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Man Who Snitched On Tiger Woods Finally Comes Forward

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Julian Sonny

The 2013 was an interesting one to see the least. While we saw the first Australian to ever win the green jacket in Adam Scott, as well as 14-year-old prodigy Guan Tianlang tear it up, it was once again Tiger Woods who made the most headlines.

And no, it didn’t have to do with porn stars… or winning, but instead an infamous illegal drop in which he was penalized. This ill-advised error could very well be what stopped him from finishing on top as he failed to recover.

However what most people don’t know is that at first, no one even knew he committed the illegal play. In fact it wasn’t until an unidentified man, aka a snitch, ratted poor Tiger out. What a piece of sh*t! The only question that has remained since the tournament is who was it? Furthermore, how did he get in touch with PGA officials and get the news to them?

It has now been revealed that the person to blame for knocking Tiger out was none other than fellow tour golfer David Eger. He recently sat down with Sports Illustrated and explained how it all exactly went down.

“I could see there was a divot — not a divot, a divot hole — when he played the shot the second time that was not there the first time. I played it again and again. I could see that the fairway was spotless the first time he played the shot and there was that divot hole, maybe three or four feet in front of where he played after the drop.”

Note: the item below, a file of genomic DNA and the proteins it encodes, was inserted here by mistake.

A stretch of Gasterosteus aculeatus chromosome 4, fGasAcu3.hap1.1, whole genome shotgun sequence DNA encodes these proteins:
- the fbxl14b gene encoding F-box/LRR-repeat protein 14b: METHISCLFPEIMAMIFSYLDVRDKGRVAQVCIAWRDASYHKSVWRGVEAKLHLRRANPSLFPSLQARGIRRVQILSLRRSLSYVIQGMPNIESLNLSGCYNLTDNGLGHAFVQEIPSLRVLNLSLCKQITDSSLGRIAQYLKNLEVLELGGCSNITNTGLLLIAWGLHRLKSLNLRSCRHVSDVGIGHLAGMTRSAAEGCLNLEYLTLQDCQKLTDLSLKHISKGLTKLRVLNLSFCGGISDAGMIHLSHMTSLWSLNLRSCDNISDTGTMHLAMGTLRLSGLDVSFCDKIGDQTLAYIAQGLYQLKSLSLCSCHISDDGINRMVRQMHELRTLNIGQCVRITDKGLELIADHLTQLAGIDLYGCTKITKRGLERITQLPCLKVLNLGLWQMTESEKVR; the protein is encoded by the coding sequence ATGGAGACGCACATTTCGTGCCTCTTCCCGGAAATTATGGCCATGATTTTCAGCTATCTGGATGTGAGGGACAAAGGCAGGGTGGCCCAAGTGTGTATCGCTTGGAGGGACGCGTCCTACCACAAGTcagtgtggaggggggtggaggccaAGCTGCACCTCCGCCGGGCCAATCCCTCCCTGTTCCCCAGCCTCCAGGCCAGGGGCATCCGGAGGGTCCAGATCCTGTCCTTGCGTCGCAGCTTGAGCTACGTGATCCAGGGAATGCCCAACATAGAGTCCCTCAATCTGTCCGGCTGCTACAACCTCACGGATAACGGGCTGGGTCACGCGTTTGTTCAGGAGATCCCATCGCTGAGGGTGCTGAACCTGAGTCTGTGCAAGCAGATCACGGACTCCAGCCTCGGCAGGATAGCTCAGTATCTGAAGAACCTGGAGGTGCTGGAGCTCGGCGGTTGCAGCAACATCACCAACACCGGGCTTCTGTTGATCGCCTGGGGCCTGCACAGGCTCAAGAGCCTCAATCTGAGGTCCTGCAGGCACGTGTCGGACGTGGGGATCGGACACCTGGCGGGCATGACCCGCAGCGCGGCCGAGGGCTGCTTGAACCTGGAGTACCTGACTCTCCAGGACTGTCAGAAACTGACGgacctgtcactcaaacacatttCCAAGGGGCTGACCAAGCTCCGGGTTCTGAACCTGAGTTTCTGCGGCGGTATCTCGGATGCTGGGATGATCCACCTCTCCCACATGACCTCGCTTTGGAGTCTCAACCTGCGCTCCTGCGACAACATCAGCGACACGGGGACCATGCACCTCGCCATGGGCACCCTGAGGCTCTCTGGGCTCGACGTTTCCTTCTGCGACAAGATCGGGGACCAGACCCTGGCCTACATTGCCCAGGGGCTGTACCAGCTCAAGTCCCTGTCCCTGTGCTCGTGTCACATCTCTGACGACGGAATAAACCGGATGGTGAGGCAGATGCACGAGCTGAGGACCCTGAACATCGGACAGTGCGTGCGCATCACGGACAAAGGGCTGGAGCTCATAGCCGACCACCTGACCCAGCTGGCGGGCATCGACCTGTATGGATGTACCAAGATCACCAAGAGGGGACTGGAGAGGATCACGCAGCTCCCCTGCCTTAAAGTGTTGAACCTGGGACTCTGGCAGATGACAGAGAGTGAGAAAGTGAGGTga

From there, the snitch called his buddy who just so happened to be an official at the course. And as we all know, the rest is history.

“[Mickey] Bradley immediately called [competition committee chairman Fred] Ridley and Russell, the veteran PGA Tour administrator who is on the three-man Masters competition committee that is chaired by Ridley, a former U.S. Amateur champion and USGA president. Bradley also forwarded Eger’s text to Russell and Ridley. In his text, Eger wrote that Woods ‘didn’t appear to play by Rule 26-1-a.’ He wrote that he ‘appeared to be 3-4 feet back’ from his divot mark.”

“It should be noted that Eger’s call saved Woods from disqualification, because it spurred Ridley’s incorrect interpretation, which was challenged by Woods’s own comments to ESPN, which enabled Ridley to invoke rule 33-7, the one that allows wrongs to be righted.

What a bunch of punks. In the streets, this is means for a beat down. Leave it to white people to point out every little infraction and make the game boring. When your star player is on the verge of making the ultimate comeback, you don’t just blow up his spot.

Referees make mistakes all of the time in the NBA and NHL but skill always outshines the call. However in Tiger’s case, they made sure he had no chance of coming back. Hence unknown Adam Scott is your winner. Boring! Give the people what they want. Tiger Woods back on top.

Julian Sonny

Julian Sonny

Editor

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